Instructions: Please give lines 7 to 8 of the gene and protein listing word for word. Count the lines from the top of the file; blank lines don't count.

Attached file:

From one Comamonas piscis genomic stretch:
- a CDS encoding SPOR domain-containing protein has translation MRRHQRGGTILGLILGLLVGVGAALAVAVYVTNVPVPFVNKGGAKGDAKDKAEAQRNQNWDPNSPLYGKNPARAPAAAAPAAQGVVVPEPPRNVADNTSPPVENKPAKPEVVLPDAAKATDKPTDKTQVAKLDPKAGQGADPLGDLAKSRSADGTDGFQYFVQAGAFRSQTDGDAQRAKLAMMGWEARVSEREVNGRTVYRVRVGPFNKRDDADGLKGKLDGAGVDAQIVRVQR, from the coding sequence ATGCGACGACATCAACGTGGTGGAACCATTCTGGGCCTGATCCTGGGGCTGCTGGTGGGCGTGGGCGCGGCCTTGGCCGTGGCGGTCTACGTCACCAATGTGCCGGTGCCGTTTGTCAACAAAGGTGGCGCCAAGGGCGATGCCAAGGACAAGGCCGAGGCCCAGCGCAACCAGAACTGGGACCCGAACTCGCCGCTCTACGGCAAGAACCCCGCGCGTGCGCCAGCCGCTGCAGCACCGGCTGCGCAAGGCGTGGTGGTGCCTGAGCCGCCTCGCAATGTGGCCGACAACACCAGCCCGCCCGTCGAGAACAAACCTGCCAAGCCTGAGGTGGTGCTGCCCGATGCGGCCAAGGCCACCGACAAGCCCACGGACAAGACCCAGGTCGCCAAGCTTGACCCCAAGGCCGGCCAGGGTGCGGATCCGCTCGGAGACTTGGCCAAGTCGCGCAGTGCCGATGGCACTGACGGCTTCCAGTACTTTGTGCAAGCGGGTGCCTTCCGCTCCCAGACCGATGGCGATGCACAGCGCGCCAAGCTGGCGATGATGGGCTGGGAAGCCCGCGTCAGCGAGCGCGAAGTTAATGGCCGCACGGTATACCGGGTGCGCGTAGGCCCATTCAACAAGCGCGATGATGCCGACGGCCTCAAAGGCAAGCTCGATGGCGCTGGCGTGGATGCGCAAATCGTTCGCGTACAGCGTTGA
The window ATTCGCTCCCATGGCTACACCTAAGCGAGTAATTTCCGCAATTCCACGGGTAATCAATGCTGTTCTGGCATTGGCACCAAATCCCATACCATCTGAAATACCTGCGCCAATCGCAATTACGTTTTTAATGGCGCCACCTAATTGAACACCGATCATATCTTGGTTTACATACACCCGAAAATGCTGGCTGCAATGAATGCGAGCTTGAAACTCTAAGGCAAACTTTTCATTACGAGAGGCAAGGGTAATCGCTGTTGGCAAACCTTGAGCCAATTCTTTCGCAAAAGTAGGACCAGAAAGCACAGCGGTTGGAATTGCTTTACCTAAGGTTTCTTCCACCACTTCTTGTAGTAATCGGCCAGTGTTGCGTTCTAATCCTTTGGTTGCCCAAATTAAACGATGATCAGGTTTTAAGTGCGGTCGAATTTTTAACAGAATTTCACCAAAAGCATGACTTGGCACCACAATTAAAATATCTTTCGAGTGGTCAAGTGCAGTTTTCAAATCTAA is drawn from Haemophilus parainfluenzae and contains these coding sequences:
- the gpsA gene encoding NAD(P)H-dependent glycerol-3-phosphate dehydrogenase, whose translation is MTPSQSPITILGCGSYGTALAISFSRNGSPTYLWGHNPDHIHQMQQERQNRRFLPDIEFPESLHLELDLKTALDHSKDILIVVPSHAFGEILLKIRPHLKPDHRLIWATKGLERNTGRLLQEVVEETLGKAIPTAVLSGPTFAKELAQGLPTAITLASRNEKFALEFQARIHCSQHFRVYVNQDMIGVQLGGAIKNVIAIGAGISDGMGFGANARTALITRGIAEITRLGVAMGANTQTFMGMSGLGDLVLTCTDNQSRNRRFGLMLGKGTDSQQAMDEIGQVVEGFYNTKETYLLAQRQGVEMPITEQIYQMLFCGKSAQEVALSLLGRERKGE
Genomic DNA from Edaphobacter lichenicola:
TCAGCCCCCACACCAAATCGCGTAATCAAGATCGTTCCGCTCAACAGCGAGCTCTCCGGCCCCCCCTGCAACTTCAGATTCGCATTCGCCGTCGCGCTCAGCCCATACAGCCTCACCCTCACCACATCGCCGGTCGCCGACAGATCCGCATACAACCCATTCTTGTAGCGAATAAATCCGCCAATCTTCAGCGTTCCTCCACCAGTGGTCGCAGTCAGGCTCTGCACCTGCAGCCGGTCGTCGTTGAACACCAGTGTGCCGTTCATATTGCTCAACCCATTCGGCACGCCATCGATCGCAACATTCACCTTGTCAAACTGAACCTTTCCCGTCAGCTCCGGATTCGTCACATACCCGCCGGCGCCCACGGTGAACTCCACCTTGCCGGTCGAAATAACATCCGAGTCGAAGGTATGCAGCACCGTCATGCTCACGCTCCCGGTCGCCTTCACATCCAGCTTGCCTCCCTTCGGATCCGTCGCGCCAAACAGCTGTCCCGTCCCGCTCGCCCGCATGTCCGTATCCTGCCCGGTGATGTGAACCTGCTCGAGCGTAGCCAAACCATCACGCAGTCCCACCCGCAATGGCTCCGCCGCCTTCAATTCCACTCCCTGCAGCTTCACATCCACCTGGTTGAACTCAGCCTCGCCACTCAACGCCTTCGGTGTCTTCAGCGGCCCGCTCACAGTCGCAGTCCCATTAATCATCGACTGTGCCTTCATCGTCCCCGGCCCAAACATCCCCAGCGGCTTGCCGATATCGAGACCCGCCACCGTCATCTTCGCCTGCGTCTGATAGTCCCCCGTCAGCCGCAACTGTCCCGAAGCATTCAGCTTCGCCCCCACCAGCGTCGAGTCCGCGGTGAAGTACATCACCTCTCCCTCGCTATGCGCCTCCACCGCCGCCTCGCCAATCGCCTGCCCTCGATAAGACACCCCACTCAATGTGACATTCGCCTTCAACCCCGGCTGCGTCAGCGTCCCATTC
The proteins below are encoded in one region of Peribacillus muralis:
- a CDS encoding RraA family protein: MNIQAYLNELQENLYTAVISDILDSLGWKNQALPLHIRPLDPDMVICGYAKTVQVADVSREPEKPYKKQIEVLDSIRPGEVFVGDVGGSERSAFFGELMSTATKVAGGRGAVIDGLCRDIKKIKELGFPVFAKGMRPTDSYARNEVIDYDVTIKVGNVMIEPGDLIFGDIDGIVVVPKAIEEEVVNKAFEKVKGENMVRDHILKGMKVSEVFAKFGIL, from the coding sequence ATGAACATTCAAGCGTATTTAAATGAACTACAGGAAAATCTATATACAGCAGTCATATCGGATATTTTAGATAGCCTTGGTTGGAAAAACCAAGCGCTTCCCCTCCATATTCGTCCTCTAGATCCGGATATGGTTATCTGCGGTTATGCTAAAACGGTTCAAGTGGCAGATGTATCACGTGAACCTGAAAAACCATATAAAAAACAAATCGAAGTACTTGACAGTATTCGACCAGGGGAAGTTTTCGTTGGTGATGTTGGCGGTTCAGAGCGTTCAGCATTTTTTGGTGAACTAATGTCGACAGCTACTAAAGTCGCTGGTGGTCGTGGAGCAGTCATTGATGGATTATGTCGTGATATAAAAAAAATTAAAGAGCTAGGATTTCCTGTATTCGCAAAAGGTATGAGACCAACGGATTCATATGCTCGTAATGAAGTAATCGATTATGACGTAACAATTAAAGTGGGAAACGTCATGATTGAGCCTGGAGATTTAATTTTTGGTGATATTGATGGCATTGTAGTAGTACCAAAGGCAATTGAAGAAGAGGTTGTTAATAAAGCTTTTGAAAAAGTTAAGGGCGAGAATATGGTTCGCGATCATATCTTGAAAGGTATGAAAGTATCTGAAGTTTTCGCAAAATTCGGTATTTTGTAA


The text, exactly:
The proteins below are encoded in one region of Peribacillus muralis:
- a CDS encoding RraA family protein: MNIQAYLNELQENLYTAVISDILDSLGWKNQALPLHIRPLDPDMVICGYAKTVQVADVSREPEKPYKKQIEVLDSIRPGEVFVGDVGGSERSAFFGELMSTATKVAGGRGAVIDGLCRDIKKIKELGFPVFAKGMRPTDSYARNEVIDYDVTIKVGNVMIEPGDLIFGDIDGIVVVPKAIEEEVVNKAFEKVKGENMVRDHILKGMKVSEVFAKFGIL, from the coding sequence ATGAACATTCAAGCGTATTTAAATGAACTACAGGAAAATCTATATACAGCAGTCATATCGGATATTTTAGATAGCCTTGGTTGGAAAAACCAAGCGCTTCCCCTCCATATTCGTCCTCTAGATCCGGATATGGTTATCTGCGGTTATGCTAAAACGGTTCAAGTGGCAGATGTATCACGTGAACCTGAAAAACCATATAAAAAACAAATCGAAGTACTTGACAGTATTCGACCAGGGGAAGTTTTCGTTGGTGATGTTGGCGGTTCAGAGCGTTCAGCATTTTTTGGTGAACTAATGTCGACAGCTACTAAAGTCGCTGGTGGTCGTGGAGCAGTCATTGATGGATTATGTCGTGATATAAAAAAAATTAAAGAGCTAGGATTTCCTGTATTCGCAAAAGGTATGAGACCAACGGATTCATATGCTCGTAATGAAGTAATCGATTATGACGTAACAATTAAAGTGGGAAACGTCATGATTGAGCCTGGAGATTTAATTTTTGGTGATATTGATGGCATTGTAGTAGTACCAAAGGCAATTGAAGAAGAGGTTGTTAATAAAGCTTTTGAAAAAGTTAAGGGCGAGAATATGGTTCGCGATCATATCTTGAAAGGTATGAAAGTATCTGAAGTTTTCGCAAAATTCGGTATTTTGTAA